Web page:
The building plan is to complete a 3 season facility that addresses the key requirements previously set out (kitchen, bar, storage). We no longer plan to enclose the 7th veranda as indicated on the plans above. 

PROS:

Includes new & larger kitchen with all new appliances, new & larger bar with mostly new equipment & all new appliances, new (interior access) bathrooms, storage for kitchen, bar, tables, chairs & misc.  Full size veranda on East & West sides, improved landscaping/grading/paths.  Insulated foundation with unfinished basement. Insulated roof.  All or partially new Septic & Well.  Any/all existing maintenance issues will be resolved.

 

CONS:

No heating or air conditioning.  Increased annual operation costs of approximately $2,000 - $3,000.  (insurance approx. $1,000-1,500, property tax approx. $900)

 
Building Cost
 
Building Schedule

 

Building could start in September 2020 & all or just mandatory aspects (as below) could be completed by Mid June 2021

 

Phasing In Approach:

If we choose the Phase-In approach it gives us more time to find money, while we have immediate use of added storage, larger kitchen, bar & verandas.  However, until we can source the extra funds ($70K), there will be unfinished aspects associated with the work: we would be using the existing bathrooms on the 7th veranda, there would be plywood flooring throughout addition (storage, kitchen & bar), we’d be using most of our existing appliances and equipment in kitchen & bar, there would be unfinished landscaping, paths and patios.

If we did choose to Phase-In, need to consider what happens if we can’t finance the incomplete portions of the reno?  Will our members mind having a multi-year renovation?  It could be more expensive to do finishing aspects at a later date (rather than when addition is happening).

 

Building Financing

The cost for this 3 season Clubhouse renovation is $500,000.  We plan to finance the build as follows:

  1. $150,000 - Member Donations.  We have a group of members currently working on raising funds within our community.  We currently have $150k of pledges which we will confirm this Summer.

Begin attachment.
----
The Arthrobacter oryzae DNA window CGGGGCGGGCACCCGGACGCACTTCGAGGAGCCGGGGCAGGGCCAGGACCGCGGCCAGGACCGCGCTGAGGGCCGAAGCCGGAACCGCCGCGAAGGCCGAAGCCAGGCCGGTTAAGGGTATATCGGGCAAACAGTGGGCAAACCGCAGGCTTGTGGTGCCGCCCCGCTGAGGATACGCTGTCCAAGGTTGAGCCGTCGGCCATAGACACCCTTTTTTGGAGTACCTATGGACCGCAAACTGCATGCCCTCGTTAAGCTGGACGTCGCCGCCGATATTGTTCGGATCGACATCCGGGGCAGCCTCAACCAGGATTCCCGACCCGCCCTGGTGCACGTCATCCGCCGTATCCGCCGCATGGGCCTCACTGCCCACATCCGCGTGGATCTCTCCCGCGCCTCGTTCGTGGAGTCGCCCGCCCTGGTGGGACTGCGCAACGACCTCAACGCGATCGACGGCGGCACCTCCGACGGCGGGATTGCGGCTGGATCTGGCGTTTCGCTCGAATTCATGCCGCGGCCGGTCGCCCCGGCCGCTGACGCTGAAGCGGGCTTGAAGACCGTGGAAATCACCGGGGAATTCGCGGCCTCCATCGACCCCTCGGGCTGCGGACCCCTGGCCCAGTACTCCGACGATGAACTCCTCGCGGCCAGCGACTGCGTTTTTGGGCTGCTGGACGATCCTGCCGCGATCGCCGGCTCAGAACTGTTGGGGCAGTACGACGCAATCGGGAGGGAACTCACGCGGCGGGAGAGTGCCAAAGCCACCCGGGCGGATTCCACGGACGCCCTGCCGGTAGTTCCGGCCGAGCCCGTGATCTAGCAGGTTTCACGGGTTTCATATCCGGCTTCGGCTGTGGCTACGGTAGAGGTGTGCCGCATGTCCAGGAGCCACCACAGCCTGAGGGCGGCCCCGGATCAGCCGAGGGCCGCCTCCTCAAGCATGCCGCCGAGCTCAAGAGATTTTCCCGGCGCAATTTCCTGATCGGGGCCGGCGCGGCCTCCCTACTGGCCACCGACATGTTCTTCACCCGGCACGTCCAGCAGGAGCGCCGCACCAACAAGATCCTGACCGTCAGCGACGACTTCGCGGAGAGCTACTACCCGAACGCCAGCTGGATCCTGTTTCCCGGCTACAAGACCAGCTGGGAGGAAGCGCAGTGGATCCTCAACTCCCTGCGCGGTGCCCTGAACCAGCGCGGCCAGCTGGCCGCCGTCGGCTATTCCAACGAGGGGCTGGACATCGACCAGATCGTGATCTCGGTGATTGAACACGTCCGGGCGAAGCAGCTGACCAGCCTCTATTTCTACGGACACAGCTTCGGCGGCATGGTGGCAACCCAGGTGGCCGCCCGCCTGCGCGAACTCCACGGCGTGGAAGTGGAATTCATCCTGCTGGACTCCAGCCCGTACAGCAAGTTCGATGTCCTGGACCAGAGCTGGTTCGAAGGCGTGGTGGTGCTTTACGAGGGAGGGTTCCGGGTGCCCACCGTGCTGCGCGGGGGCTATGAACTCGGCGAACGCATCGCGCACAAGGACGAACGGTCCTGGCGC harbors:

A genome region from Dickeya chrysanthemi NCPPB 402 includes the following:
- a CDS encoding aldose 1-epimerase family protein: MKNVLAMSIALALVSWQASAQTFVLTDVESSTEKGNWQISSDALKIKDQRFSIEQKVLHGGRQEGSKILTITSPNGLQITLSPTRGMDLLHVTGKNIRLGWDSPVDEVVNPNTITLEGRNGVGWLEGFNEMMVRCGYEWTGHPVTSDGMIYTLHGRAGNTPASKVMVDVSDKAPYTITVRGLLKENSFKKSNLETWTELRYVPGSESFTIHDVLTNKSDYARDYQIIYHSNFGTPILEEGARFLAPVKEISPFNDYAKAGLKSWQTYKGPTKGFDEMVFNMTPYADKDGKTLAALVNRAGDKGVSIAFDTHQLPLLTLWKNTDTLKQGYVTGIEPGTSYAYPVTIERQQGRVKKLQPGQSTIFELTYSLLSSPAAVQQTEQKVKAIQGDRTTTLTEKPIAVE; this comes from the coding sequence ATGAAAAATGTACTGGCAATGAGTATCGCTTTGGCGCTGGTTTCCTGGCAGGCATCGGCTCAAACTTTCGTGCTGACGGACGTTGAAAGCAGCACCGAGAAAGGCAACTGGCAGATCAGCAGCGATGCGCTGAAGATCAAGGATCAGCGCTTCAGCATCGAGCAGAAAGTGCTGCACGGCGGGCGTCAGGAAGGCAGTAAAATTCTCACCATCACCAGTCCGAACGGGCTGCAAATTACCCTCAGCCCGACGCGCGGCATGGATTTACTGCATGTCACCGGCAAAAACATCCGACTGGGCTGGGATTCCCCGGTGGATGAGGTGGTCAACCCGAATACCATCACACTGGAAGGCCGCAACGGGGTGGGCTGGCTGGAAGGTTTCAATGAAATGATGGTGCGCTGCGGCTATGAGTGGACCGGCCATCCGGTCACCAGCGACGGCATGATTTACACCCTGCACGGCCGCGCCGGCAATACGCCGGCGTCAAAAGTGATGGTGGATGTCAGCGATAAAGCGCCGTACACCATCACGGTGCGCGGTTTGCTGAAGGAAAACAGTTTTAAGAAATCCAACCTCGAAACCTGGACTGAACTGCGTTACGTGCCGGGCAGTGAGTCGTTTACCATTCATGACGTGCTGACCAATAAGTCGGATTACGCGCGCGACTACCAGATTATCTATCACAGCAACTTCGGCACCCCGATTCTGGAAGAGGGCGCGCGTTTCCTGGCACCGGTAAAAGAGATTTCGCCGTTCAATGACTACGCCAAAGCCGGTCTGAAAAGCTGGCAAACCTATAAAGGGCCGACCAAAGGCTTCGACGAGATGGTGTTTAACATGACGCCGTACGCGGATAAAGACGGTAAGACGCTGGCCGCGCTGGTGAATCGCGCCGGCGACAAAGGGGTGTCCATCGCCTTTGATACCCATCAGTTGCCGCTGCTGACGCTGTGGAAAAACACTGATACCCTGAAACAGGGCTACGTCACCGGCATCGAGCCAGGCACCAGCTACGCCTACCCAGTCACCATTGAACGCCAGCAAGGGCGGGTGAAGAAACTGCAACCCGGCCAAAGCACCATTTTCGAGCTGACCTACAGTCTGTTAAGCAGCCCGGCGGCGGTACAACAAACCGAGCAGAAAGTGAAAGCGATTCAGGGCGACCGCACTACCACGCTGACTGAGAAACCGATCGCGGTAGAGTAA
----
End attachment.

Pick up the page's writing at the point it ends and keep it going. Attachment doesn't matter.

2. $100,000 - $200,000 - Additional Member Donations.  Our Fundraising Team will continue their work this summer in an effort to raise an additional $100-200k.  If you are interested in hearing about the possibility of donating to the project, please contact Lynn Palmer at lynn.palmer@rogers.com

  3. $75,000 - DCC Cash Reserves .  We currently have $170k in cash reserves.  We would commit $75k to this project.

  4. $30,000 - DCC Tree Harvesting.  DCC realized $20k cash + $10k tax credit over 5 years from harvesting some of our back property over the winter of 2019.  We would commit this income to the project.

  5. $50,000 - Member Assessment.  There could be a nominal member assessment totaling approximately $50k.  This is based on an assessment of $100 per year per regular member for 3 years.   

 
Recommended Plan for Summer/Fall 2019
 

We need to decide what we want to build and what we can afford to build.   We currently have $150K of committed member pledges which will be re-confirmed this Summer.  If we are able to secure an additional 100-200k of donations from our membership this Summer, we should be able to proceed with the $500K Three season project. 

Another option, simply as a backup, is a “Plan B”. It is a less ambitious approach that addresses most of those critical issues:  renovating kitchen & bar, adding storage, new roof, electrical & maintenance.  The “Plan B” renovation would stay within our existing footprint with a bump out for storage (similar to that approved by Wentworth 10 years ago).  At this time, we assume an approximate cost of $150-180k for Plan B. This would require a nominal member assessment as well.  Likely there would be no increased annual operation costs with this plan (insurance, property taxes etc).

 

At this stage, we are recommending that the Fundraising team work over the summer to confirm the current $150k member donations and to determine what can be raised in the way of additional donations.   

 

Also, during the Summer, the Building Committee would finalize costs and specific details re major components, i.e. roofing, septic, possible well etc. That team will also provide final cost estimates for “Plan B”.

 

In the Fall of 2019, armed with information gathered over the Summer, the Board will meet to make a final decision.